Swain: The part that you keep, are you able to use it for medical expenses? Because we know that there are increased costs that relate to the elderly and those costs will probably be increasing rather than decreasing because of the age of the population. So, how will the savings be used?

Zachary: Yes ma’am that’s a great question. That was going to be my very next point. It will give us the ability to do is enhance the services within Medicaid. During the pandemic that role has grown by 100,000 Tennesseans have been added to the Medicaid program. But with the additional savings, it will allow us to give enhanced services. It will allow if we chose to do so to increase the various populations that we’re servicing.

Provide a higher quality of healthcare because of that savings. It will give us much more flexibility to run it the Tennessee way. But it won’t cost more money to us or the federal government because we will be much more efficient. Because we don’t have the entanglements and requirements of the federal government. Something we talked about yesterday Carol, in talking about messaging. I’ve already started getting emails about it.

So many continue to bang that Medicaid expansion drum. Which thank the Lord we did not take that step. That was just before I got here. But if you were for Medicaid expansion and you are on the left, yesterday we had two hours of Democrats railing against this. How could we do this? How could we take this step with a block grant? If you are for Medicaid expansion you should absolutely be for this block grant because it will allow us to service Tennesseans better under Medicaid.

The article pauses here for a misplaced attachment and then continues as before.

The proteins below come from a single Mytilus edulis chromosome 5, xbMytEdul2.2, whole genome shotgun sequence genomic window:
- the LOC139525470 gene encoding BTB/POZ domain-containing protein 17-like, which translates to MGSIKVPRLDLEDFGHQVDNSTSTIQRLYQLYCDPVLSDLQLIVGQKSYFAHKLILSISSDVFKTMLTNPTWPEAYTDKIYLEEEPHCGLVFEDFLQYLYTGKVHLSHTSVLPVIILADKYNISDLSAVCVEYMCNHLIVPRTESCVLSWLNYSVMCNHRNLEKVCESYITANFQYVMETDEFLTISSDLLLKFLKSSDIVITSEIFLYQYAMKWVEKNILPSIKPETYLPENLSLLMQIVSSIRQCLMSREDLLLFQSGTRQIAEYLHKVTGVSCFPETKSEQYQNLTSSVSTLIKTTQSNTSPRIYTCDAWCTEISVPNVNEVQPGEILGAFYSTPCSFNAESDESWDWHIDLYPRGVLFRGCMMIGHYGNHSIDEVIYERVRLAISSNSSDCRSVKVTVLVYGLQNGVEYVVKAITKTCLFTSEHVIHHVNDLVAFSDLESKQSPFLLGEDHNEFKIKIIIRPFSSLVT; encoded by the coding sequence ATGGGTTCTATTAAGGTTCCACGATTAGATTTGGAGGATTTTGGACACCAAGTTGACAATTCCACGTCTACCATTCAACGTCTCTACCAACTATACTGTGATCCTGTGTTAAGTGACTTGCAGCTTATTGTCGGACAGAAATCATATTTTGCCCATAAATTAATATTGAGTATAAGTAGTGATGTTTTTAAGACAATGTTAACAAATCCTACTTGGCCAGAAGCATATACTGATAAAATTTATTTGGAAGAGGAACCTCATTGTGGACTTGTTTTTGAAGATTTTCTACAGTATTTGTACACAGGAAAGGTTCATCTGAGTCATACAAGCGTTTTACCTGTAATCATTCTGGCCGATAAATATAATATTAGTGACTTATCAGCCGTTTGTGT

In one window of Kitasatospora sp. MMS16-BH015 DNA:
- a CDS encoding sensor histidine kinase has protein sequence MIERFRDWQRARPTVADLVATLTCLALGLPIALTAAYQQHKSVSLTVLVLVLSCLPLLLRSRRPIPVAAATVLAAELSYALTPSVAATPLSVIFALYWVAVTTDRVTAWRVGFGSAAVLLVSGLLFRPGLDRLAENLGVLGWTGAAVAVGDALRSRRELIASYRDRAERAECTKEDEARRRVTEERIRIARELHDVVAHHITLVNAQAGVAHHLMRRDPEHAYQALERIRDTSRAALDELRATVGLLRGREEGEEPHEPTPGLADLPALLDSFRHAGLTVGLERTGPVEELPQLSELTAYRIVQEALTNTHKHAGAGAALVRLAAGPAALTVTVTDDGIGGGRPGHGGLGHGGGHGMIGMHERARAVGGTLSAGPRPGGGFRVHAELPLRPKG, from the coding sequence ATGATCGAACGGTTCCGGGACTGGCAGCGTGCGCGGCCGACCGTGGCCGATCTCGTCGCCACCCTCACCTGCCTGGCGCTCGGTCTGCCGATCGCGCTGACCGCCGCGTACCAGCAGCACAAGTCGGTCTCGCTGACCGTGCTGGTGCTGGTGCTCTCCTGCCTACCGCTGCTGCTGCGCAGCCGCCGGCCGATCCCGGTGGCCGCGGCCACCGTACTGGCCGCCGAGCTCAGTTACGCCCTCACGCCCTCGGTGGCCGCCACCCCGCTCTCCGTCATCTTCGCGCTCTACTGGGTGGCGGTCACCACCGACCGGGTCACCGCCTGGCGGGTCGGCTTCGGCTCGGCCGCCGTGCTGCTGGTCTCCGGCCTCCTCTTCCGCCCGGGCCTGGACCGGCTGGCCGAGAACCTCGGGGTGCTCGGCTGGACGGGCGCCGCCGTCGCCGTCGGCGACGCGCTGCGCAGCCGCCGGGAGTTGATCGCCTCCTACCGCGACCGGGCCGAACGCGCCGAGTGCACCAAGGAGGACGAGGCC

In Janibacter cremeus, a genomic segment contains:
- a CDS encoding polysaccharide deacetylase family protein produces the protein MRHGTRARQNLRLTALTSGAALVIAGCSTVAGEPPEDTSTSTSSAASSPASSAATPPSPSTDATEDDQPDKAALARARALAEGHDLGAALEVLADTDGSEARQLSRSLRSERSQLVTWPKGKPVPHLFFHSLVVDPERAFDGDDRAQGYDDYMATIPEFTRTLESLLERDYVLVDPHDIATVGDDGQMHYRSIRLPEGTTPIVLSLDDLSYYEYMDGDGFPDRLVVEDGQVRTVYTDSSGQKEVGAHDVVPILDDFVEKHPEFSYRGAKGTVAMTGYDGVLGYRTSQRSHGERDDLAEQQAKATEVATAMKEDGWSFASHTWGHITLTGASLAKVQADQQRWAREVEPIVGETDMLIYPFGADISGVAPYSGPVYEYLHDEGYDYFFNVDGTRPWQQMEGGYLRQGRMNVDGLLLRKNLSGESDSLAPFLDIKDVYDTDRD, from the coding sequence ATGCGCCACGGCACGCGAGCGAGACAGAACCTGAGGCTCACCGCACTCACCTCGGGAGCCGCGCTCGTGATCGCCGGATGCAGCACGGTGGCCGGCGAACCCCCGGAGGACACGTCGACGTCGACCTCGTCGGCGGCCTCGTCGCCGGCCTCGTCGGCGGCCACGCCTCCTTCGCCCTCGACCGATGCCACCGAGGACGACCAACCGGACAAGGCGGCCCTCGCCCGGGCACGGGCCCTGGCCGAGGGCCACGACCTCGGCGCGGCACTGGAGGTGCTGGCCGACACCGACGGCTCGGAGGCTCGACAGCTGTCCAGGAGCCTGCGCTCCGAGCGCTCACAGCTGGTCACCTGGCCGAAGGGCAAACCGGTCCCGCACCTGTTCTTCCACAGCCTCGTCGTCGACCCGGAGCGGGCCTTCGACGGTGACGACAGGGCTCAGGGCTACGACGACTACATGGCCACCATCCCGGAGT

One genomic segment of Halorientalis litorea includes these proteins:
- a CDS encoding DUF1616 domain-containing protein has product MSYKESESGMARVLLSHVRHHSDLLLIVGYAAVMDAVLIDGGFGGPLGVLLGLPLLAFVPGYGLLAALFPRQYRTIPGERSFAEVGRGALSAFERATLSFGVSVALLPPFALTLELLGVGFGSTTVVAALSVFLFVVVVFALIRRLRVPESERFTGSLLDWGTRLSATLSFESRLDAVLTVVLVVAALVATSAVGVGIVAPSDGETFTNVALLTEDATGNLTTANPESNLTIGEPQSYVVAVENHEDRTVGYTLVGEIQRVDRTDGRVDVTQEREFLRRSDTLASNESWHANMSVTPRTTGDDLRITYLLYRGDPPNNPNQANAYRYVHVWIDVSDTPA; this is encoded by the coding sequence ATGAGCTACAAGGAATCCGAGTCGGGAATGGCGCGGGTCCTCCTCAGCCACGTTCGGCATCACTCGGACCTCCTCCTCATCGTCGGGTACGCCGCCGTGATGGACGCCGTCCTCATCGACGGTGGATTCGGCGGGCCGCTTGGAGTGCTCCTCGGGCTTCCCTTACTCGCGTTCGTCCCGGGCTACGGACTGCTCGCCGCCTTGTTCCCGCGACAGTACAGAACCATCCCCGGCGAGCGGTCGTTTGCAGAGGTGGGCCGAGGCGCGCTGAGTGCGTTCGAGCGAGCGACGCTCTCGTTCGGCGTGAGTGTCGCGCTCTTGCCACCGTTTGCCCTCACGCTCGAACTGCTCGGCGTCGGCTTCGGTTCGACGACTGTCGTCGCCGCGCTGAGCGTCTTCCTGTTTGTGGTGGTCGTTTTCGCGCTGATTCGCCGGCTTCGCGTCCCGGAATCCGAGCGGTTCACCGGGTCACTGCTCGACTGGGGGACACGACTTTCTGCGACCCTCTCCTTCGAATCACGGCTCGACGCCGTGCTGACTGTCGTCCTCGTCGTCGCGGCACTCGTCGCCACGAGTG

But it will allow us in the Tennessee way to expand populations if we chose to do so without the entanglements and the cost associated with what would have been Medicaid expansion. We’re going to be so much more efficient in the way we run the program that we will be able to serve larger populations in some respects if we chose to do so. It doesn’t mean we have to. The rolls have swollen to 100,000 over the last year and we’ve been able to walk and manage through that.

Leahy: Jason Zachary. Thank you so much for joining us today. Very enlightening.

Listen to the full third hour here:

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Tune in weekdays from 5:00 – 8:00 a.m. to the Tennessee Star Report with Michael Patrick Leahy on Talk Radio 98.3 FM WLAC 1510. Listen online at iHeart Radio